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Some heterozygote advantages in humans are:

  1. People with sickle-cell trait are resistant to malaria, but people with sickle-cell disease tend to die young.
  2. Depending of the source we believe, people with one copy of a cystic fibrosis allele are immune to tuberculosis, or cholera, or typhoid fever (or two of them or all the three!) (it has been debunked).
  3. People with one copy the CCR5-delta 32 allele are resistant to AIDS, when they have two copies, they are immune to AIDS, but they are at higher risk for West Nile virus disease complications.

So, I wonder what would a heterozygote advantage against influenza in humans look like. I ask because I am writing a story with an influenza pandemic that devastated humanity (and other ape species) à la Spanish Flu.

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    $\begingroup$ Should note that CCR5-delta 32 only confers immunity to HIV when homozygous. Heterozygosity confers resistance only. Similarly, people with one allele for sickle-cell are not immune to malaria, but are more resistant to the infection. $\endgroup$
    – jdunlop
    Sep 18 '21 at 19:01
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    $\begingroup$ people with both sickle cell alleles tend to die because they can't form functional red blood cells. so that's all you need something contextually beneficial when heterozygous and lethal if homozygous. $\endgroup$
    – John
    Sep 18 '21 at 19:37
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Come at it from the story.

You got me thinking about this. What inherited thing could protect from flu? Maybe IL-4 deficient persons would have less severe flu? Those people might be more susceptible to parasitic infection, and asthma, and maybe have poorer memory, and maybe be more sensitive to pain. But how to make that into an interesting story? The fact that your characters struggle with hookworms is hard for me to hook to the engine of a narrative.

A lot of heterozygote advantaged persons have no particular phenotype - for example sickle cell trait. Not a lot different about those people. It is not until they get together and have a homozygote baby that you see the phenotype manifested more - sick babies. I guess sick babies give a story some energy.

So the story: I picture your story like Stephen King's The Stand: everyone dying of flu except his few characters, who do not get sick. In your story, the people who do not die might know how they are different or maybe not. Maybe they are all descended from Latvian immigrants. Maybe they are a bunch of random folks who share in common a propensity for asthma or sensitivity to pain or poor memory. But really they can be whatever you want - after the flu apocalypse the survivors are unlikely to be doing molecular biology to elucidate the basis for their resistance.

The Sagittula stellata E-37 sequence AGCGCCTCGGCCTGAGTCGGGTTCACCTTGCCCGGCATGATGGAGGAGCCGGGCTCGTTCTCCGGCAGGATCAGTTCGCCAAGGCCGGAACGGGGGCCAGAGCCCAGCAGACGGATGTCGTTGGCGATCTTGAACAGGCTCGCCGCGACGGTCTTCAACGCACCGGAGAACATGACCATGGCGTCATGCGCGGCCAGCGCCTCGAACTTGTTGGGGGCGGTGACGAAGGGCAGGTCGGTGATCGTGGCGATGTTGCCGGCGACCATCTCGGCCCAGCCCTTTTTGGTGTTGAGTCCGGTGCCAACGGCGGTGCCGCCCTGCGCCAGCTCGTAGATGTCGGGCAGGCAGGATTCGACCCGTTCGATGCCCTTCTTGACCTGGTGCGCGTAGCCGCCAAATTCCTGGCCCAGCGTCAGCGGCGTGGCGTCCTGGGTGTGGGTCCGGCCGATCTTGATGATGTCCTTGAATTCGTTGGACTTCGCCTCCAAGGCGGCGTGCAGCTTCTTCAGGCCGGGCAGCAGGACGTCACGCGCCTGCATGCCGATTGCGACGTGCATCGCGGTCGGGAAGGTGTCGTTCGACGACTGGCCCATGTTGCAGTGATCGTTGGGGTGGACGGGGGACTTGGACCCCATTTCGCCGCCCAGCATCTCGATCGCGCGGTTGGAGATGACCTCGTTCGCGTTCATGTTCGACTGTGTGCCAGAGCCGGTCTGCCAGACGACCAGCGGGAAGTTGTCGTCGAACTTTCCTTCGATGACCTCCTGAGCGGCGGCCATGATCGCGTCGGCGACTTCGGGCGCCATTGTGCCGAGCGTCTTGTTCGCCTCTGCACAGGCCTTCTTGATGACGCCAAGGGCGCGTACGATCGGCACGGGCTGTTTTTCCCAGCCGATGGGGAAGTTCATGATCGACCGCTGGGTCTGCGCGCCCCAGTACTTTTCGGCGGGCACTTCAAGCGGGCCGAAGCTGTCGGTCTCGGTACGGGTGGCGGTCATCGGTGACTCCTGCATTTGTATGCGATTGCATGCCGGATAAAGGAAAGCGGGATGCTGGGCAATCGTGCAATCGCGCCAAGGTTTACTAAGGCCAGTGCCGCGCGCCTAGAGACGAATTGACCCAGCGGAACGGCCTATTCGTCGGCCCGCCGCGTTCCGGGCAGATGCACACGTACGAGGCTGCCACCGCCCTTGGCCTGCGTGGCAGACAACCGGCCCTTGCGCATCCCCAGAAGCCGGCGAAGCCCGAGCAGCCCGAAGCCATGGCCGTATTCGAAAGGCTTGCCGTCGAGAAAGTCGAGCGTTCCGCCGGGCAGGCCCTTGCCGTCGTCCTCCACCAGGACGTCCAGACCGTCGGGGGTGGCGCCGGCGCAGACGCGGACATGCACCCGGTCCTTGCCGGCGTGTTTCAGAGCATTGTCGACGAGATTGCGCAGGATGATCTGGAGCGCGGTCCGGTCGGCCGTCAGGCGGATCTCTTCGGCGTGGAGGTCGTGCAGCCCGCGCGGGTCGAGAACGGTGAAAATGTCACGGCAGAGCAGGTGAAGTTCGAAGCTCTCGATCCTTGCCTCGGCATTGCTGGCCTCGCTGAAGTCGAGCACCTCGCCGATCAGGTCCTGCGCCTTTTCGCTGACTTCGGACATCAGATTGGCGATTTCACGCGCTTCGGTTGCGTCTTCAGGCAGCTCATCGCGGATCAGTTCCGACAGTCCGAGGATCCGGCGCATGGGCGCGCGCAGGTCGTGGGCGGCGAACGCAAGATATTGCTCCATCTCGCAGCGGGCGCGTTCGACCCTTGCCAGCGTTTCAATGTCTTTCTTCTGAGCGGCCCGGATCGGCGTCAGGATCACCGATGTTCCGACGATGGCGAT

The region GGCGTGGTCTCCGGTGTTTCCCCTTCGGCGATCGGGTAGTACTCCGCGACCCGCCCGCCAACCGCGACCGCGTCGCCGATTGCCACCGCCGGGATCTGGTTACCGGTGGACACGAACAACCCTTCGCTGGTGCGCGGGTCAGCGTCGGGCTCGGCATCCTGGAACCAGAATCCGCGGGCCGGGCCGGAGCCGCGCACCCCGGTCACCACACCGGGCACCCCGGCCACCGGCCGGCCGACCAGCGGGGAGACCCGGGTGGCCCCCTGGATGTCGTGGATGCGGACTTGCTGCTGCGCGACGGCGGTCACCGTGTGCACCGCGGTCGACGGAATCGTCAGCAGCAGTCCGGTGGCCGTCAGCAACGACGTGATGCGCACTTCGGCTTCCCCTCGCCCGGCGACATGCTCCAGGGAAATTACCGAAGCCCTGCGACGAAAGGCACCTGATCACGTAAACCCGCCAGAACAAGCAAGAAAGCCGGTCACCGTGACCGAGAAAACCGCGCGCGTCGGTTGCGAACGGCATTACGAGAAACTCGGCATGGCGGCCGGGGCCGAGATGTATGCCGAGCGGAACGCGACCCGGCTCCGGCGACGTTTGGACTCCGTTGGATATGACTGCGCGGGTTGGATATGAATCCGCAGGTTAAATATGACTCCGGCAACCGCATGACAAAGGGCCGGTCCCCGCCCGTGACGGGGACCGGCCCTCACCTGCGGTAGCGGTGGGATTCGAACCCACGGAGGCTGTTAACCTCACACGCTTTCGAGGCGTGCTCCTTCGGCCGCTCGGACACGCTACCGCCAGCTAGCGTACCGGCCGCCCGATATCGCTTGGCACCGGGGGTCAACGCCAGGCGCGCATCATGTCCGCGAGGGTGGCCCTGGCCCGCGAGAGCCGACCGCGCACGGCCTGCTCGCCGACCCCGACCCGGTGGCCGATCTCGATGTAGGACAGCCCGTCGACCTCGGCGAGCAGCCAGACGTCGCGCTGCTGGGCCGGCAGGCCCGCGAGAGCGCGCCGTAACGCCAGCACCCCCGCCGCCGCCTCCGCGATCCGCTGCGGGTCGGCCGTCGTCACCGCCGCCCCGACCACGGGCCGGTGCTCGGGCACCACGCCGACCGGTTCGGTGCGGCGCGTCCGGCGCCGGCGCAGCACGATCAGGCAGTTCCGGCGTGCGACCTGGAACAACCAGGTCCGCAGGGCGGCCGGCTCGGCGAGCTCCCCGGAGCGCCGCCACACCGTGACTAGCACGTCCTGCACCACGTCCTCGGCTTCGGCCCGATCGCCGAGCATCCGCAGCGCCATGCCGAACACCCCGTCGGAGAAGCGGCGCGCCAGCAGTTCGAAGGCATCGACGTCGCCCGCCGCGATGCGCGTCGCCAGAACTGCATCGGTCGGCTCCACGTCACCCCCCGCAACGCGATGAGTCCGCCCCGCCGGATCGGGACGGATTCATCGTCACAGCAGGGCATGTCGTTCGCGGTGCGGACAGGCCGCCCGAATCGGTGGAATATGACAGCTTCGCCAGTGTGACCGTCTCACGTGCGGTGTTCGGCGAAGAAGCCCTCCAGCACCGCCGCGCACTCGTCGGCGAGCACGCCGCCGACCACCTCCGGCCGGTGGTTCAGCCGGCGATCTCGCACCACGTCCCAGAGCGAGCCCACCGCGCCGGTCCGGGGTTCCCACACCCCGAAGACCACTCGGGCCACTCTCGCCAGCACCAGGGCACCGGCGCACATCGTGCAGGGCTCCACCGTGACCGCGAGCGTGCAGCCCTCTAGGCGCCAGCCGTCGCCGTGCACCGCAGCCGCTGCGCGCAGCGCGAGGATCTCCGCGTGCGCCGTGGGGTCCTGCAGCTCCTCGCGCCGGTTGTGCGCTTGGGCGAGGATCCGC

Some phenotypes will be more helpful for your story than others. Flu is so complicated that if you assert these folks are resistant and are different in other ways (that you choose) and leave it at that, that will be good enough. If, for example, you assert they are deficient in IL-4 and try hard to get into those weeds I think (having just done that!) it will be a distraction from your effort to write a compelling story.


It occurs to me that instead of molecular biology, the basis for resistance could be something very different. Not a receptor or a cytokine but something more than that. Maybe something fundamental about the interface between human and world. And when the first homozygote baby is born it is not sick; not at all. But it is even more different than the parents. It is the next step in human evolution after the flu bottleneck.

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This is Deeply Unlikely

Influenza is not nearly as monolithic an infection as HIV (two dominant strains) or malaria (a very weird parasite). There are hundreds of strains of influenza that work in marginal but genetically significant different ways.

As such, it's deeply unlikely that any one allele (as in these other cases) would confer resistance to all, or even most, influenza strains. Genetic makeup causes natural variation in how a given strain infects a population anyway, without the unusual limited-gene behaviour seen in certain other diseases, as you listed.

The most likely mutation to confer greater survivability to a population ravaged by flu would be something that makes pneumonia less likely, as that's the most common cause of death from an influenza infection. In turn, this would probably mean a mutation (not likely to be a single gene, but best not to get too far into the weeds) that reduces inflammation in its bearers.

Someone with this genetic disorder would be more prone to infection and blood poisoning from mundane cuts and abrasions. They would also be less likely to suffer from seasonal allergies to the same degree as others.

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